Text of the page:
By Ray Overby
Many of the world’s largest businesses rely on mainframes – the computing system with the scalability, flexibility, reliability and speed to keep major organizations up and running 24/7/365. Yet, a lot of organizations take the security of their mainframes for granted, and that’s leaving them open to a number of risks.
While mainframes are arguably the most secure computer system, they still are not impenetrable. Any system comes with weaknesses, and the mainframe is certainly no exception. We need to think of the mainframe the way we think of any other computing platform when it comes to security threats. Exploring the ways the mainframe can be hacked will be instrumental in helping us better secure these systems.
At any given point, there are a variety of mainframe vulnerabilities waiting to be exploited. At Key Resources, Inc., we focus on code-based vulnerabilities – areas of flawed code that allow a program to bypass the security controls put in place by the operating system and the organization.
There’s a huge amount of risk involved with code-based vulnerabilities. If a hacker were to exploit one, they would have access to all of the data, applications and users on the entire mainframe. That could be catastrophic for any organization, especially if the hacker were to gain system administrator privileges. Hundreds of applications and thousands of users could be exposed, all from one single code flaw.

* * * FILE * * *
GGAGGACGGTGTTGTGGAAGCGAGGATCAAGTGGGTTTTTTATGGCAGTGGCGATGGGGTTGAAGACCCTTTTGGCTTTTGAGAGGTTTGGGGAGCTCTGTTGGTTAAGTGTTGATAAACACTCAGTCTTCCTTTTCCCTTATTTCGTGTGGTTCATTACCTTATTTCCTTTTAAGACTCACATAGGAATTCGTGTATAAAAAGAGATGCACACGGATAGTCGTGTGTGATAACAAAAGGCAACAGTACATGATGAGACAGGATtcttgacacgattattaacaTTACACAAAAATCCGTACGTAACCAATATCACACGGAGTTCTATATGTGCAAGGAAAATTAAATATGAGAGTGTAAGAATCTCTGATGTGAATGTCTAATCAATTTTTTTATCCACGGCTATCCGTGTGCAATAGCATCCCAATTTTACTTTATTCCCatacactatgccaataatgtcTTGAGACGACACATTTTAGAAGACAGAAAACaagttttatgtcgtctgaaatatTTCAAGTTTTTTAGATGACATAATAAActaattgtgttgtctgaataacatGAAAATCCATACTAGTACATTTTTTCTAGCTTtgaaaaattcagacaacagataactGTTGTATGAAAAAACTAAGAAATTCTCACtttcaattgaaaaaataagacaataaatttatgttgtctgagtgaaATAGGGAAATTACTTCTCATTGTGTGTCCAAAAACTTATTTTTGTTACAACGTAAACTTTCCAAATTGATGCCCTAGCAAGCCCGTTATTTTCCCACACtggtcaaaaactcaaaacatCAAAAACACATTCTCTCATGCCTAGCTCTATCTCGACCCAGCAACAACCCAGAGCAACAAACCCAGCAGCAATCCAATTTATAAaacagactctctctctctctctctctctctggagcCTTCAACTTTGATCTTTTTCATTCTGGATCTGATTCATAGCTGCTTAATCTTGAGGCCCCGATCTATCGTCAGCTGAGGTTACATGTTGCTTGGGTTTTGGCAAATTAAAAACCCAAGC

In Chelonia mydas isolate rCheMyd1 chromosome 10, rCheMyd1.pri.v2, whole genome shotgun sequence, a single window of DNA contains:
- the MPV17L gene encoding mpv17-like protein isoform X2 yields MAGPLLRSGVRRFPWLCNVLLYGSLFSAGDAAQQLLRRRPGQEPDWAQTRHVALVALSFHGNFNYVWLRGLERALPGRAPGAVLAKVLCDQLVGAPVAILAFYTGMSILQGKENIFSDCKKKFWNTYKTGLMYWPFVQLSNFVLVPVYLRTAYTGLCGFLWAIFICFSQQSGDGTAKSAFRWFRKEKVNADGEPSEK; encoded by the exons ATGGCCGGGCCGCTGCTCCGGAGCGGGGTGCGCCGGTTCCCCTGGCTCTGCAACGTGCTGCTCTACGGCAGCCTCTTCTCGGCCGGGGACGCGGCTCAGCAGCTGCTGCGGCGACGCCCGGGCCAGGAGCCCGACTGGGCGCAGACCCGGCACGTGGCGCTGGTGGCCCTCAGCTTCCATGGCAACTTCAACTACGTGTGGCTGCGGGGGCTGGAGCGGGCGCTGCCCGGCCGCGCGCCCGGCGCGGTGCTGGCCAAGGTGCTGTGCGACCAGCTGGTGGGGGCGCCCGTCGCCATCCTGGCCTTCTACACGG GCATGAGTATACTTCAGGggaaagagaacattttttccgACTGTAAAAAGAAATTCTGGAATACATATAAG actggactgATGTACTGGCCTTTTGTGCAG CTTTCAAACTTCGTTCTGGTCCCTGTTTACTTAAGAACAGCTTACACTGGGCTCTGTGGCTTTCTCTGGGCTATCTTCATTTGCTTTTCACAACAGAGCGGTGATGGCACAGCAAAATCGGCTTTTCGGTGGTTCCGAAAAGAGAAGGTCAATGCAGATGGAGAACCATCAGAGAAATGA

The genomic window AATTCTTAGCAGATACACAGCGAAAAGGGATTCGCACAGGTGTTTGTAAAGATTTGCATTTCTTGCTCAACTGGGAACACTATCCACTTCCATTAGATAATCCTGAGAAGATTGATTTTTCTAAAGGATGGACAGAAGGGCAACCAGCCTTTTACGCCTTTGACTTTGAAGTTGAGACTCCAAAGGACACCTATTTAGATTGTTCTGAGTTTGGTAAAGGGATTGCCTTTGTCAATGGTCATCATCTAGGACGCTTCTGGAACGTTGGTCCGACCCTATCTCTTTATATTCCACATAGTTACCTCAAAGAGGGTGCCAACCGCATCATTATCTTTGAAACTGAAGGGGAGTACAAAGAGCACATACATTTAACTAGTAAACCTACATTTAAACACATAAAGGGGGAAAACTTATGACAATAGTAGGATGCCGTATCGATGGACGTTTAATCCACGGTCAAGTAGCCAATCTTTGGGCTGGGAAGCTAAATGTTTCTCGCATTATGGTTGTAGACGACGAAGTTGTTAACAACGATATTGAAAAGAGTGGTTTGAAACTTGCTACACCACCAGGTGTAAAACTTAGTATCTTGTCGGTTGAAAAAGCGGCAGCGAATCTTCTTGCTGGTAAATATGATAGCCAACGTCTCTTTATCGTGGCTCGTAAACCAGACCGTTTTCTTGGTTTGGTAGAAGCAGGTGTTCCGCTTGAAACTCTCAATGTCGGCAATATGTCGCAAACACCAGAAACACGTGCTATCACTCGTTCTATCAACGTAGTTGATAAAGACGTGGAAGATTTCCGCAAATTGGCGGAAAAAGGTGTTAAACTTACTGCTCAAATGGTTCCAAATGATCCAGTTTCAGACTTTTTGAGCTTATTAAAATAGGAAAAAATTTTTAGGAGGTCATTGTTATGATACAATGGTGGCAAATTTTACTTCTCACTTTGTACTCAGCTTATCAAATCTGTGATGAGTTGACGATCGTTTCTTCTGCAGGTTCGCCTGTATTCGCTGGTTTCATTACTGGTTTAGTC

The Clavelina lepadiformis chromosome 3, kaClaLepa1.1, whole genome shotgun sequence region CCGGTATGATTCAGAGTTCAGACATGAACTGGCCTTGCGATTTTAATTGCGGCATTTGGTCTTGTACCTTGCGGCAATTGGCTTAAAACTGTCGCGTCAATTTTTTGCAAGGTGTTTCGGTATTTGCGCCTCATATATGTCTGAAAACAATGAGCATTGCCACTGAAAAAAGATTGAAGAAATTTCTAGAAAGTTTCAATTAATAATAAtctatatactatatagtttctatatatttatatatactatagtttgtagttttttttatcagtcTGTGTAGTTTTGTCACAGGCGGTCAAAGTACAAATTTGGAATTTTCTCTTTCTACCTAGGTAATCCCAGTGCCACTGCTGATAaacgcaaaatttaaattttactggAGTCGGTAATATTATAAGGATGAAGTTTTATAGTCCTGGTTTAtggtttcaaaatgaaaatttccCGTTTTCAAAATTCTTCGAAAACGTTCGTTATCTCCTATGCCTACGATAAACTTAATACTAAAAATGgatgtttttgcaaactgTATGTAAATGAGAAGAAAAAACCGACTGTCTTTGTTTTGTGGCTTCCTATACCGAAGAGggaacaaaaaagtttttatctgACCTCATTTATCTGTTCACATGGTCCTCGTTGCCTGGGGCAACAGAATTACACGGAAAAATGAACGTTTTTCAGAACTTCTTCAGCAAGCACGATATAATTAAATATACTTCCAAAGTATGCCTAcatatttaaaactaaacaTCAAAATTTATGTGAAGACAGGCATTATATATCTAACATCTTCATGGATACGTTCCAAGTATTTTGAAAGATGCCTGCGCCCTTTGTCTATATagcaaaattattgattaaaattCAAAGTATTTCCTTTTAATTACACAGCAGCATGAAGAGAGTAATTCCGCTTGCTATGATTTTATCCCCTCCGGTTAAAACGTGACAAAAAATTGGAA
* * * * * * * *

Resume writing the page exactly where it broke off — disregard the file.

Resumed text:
That’s why it’s so important for organizations to secure their environment at every level, and make operating system-level integrity an essential part of overall security strategy. Awareness of what these vulnerabilities are and that they exist is the first step here.
Key Resources, Inc. is getting ready to head to Fort Worth, TX in September to attend Vanguard Security & Compliance, the industry-wide security event. I’m looking forward to talking about these topics, and more, in a session titled, “The ABC’s of Mainframe Hacking.” If you’re looking for more information about integrity vulnerabilities and mainframe hacking, I’d encourage you to join us there.
During my session, I’ll cover the theory of mainframe integrity vulnerabilities and answer questions like: What are the different types of integrity vulnerabilities? What types of exploits can be used to subvert the security of the system? And how can a hacker exploit known vulnerabilities? We’ll take you through a few practical LABs to demonstrate those kinds of hacks, as well. We hope to see you there!
Register now for Vanguard Security & Compliance 2018 to attend our session, “The ABC’s of Mainframe Hacking” Tuesday, September 11 from 10:30 a.m. to 11:45 a.m. You can also learn more about mainframe vulnerabilities and Key Resources, Inc. on our website.